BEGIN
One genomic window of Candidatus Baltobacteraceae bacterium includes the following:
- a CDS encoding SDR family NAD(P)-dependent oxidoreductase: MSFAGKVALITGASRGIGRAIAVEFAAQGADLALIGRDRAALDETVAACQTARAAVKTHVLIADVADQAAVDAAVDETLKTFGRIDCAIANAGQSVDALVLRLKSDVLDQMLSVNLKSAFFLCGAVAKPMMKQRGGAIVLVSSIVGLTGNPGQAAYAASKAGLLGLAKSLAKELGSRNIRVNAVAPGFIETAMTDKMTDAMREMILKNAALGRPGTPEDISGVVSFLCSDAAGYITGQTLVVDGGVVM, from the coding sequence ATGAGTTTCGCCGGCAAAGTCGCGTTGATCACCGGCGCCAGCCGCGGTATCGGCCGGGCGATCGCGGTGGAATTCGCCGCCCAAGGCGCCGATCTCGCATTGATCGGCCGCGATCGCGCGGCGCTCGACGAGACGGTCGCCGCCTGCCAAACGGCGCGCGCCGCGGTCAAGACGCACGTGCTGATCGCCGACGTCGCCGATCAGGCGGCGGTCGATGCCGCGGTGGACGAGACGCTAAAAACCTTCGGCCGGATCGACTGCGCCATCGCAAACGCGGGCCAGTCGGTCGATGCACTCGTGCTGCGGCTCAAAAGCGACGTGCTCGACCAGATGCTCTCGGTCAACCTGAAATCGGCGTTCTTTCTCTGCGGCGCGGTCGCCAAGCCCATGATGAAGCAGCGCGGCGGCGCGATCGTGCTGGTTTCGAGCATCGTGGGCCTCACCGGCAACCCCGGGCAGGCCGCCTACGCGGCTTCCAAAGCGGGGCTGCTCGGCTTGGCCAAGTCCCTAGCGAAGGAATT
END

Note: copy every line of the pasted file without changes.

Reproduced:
One genomic window of Candidatus Baltobacteraceae bacterium includes the following:
- a CDS encoding SDR family NAD(P)-dependent oxidoreductase: MSFAGKVALITGASRGIGRAIAVEFAAQGADLALIGRDRAALDETVAACQTARAAVKTHVLIADVADQAAVDAAVDETLKTFGRIDCAIANAGQSVDALVLRLKSDVLDQMLSVNLKSAFFLCGAVAKPMMKQRGGAIVLVSSIVGLTGNPGQAAYAASKAGLLGLAKSLAKELGSRNIRVNAVAPGFIETAMTDKMTDAMREMILKNAALGRPGTPEDISGVVSFLCSDAAGYITGQTLVVDGGVVM, from the coding sequence ATGAGTTTCGCCGGCAAAGTCGCGTTGATCACCGGCGCCAGCCGCGGTATCGGCCGGGCGATCGCGGTGGAATTCGCCGCCCAAGGCGCCGATCTCGCATTGATCGGCCGCGATCGCGCGGCGCTCGACGAGACGGTCGCCGCCTGCCAAACGGCGCGCGCCGCGGTCAAGACGCACGTGCTGATCGCCGACGTCGCCGATCAGGCGGCGGTCGATGCCGCGGTGGACGAGACGCTAAAAACCTTCGGCCGGATCGACTGCGCCATCGCAAACGCGGGCCAGTCGGTCGATGCACTCGTGCTGCGGCTCAAAAGCGACGTGCTCGACCAGATGCTCTCGGTCAACCTGAAATCGGCGTTCTTTCTCTGCGGCGCGGTCGCCAAGCCCATGATGAAGCAGCGCGGCGGCGCGATCGTGCTGGTTTCGAGCATCGTGGGCCTCACCGGCAACCCCGGGCAGGCCGCCTACGCGGCTTCCAAAGCGGGGCTGCTCGGCTTGGCCAAGTCCCTAGCGAAGGAATT